Richard Cory

1072 WordsJun 14, 20085 Pages
Explication It is the juxtaposition of this old, highly rigid, formulated, classical style with this very modern, personal subject matter that continues to intrigue readers of Robinson's works to this day. This next poem, considered by some to be Robinson's finest work, is a perfect example of this conflict of form and content, and how it melds to form Robinson's singular poetic style. "Richard Cory" Whenever Richard Cory went down town, We people on the pavement looked at him: He was a gentleman from head to crown, Clean favored, and imperially slim. And he was always quietly arrayed, And he was always human when he…show more content…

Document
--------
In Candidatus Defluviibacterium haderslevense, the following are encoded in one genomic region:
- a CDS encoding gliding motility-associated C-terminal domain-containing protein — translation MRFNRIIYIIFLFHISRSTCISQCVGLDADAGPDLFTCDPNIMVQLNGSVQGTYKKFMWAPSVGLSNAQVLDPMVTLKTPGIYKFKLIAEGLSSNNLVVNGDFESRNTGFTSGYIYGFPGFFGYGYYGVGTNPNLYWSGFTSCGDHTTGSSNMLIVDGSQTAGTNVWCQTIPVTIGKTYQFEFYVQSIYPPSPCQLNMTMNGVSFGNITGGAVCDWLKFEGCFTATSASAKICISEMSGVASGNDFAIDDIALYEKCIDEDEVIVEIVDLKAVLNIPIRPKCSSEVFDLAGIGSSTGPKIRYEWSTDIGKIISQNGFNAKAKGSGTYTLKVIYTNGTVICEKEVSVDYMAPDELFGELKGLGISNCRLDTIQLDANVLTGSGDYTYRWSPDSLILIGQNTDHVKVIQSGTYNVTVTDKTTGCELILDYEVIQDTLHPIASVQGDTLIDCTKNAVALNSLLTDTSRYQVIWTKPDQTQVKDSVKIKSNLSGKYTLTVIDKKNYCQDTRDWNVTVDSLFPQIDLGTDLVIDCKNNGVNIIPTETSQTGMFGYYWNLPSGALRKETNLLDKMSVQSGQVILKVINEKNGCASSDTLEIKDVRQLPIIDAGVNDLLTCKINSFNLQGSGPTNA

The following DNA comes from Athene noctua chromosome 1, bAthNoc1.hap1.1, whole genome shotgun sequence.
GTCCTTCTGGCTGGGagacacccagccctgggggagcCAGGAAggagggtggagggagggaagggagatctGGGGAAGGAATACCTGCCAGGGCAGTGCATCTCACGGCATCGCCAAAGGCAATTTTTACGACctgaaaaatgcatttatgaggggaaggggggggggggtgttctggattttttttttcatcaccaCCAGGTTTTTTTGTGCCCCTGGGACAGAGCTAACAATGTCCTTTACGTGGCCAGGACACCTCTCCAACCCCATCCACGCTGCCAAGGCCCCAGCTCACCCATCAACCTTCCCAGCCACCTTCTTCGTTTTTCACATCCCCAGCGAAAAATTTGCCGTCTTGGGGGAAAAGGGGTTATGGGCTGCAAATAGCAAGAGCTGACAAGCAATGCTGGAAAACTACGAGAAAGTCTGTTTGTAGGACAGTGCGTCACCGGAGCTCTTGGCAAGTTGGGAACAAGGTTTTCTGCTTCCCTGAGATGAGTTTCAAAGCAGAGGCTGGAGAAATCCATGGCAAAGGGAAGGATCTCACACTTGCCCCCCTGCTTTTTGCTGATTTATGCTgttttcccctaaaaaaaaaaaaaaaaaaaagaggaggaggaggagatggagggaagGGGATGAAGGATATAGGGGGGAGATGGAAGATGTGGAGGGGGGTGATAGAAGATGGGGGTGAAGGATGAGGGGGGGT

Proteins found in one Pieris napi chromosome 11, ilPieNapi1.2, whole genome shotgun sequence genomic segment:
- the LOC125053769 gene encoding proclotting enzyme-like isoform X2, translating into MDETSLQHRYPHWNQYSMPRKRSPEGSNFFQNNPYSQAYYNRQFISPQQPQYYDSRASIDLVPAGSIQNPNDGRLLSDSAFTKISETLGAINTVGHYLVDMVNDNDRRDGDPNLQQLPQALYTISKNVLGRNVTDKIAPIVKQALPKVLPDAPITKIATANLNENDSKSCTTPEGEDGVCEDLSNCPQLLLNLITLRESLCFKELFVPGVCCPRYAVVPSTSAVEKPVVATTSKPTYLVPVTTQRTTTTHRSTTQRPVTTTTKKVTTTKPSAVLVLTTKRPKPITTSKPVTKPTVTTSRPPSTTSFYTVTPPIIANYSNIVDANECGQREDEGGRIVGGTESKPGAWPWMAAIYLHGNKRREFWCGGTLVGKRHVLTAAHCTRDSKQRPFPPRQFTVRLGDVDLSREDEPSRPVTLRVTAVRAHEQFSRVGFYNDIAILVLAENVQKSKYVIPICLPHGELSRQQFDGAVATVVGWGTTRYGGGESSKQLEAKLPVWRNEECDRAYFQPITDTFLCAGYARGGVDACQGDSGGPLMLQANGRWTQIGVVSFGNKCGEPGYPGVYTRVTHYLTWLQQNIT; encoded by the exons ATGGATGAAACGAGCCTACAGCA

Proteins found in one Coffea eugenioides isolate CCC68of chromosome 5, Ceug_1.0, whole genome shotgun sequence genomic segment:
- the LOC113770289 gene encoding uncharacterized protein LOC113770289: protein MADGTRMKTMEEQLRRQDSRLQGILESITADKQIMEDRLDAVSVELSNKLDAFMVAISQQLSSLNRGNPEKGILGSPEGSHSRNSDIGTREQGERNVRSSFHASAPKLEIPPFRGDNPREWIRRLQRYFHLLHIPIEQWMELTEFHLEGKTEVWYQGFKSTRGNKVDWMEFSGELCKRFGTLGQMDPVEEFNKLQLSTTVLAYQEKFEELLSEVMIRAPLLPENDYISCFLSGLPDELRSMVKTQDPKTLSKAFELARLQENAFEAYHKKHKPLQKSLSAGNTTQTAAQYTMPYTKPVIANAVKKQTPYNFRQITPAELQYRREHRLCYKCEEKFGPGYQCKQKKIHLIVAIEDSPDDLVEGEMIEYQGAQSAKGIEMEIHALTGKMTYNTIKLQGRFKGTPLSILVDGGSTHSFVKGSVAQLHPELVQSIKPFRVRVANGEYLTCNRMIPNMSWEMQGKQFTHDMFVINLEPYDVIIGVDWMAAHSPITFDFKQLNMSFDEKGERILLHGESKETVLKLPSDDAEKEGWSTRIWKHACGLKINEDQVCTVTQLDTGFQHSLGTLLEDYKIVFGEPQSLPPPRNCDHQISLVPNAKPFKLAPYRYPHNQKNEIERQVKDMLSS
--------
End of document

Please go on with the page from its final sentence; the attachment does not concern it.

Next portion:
In the narrator's eye's, Cory continues to be the perfect, polite gentleman, as he was "always human when he talked.". Cory was certainly not the picture of a snobbish or rude man. Cory was also a very popular fellow, as he "fluttered pulses" with a simple "Good-morning". Add that he "glittered when he walked.", and Cory is an impressive social figure indeed. In the third stanza, the narrator's picture of Richard Cory's perfect life is completed, as the narrator goes on to tell us about Cory's financial success and his refined nature. Cory is described as "richer than a king" and "schooled in every grace." To finish this wonderful picture of this wonderful man the narrator simply says, "we thought that he was everything / To make us wish that we were in his place." However, the poem takes a sudden, dark twist in the last stanza. Robinson does this by first revealing a little more about the narrator. In the first two lines of the fourth stanza, the narrator says: "So on we worked, and waited for the light/ And went without meat and cursed the bread . . . ." This is obviously a reference to the narrator's own poor financial and social state. For the narrator, work is a place of darkness and hardship where you simple "wait for the light." For the narrator, there is no meat to eat at dinner-time, and after so many meals without it, you begin to curse the cheap bread that you do have to
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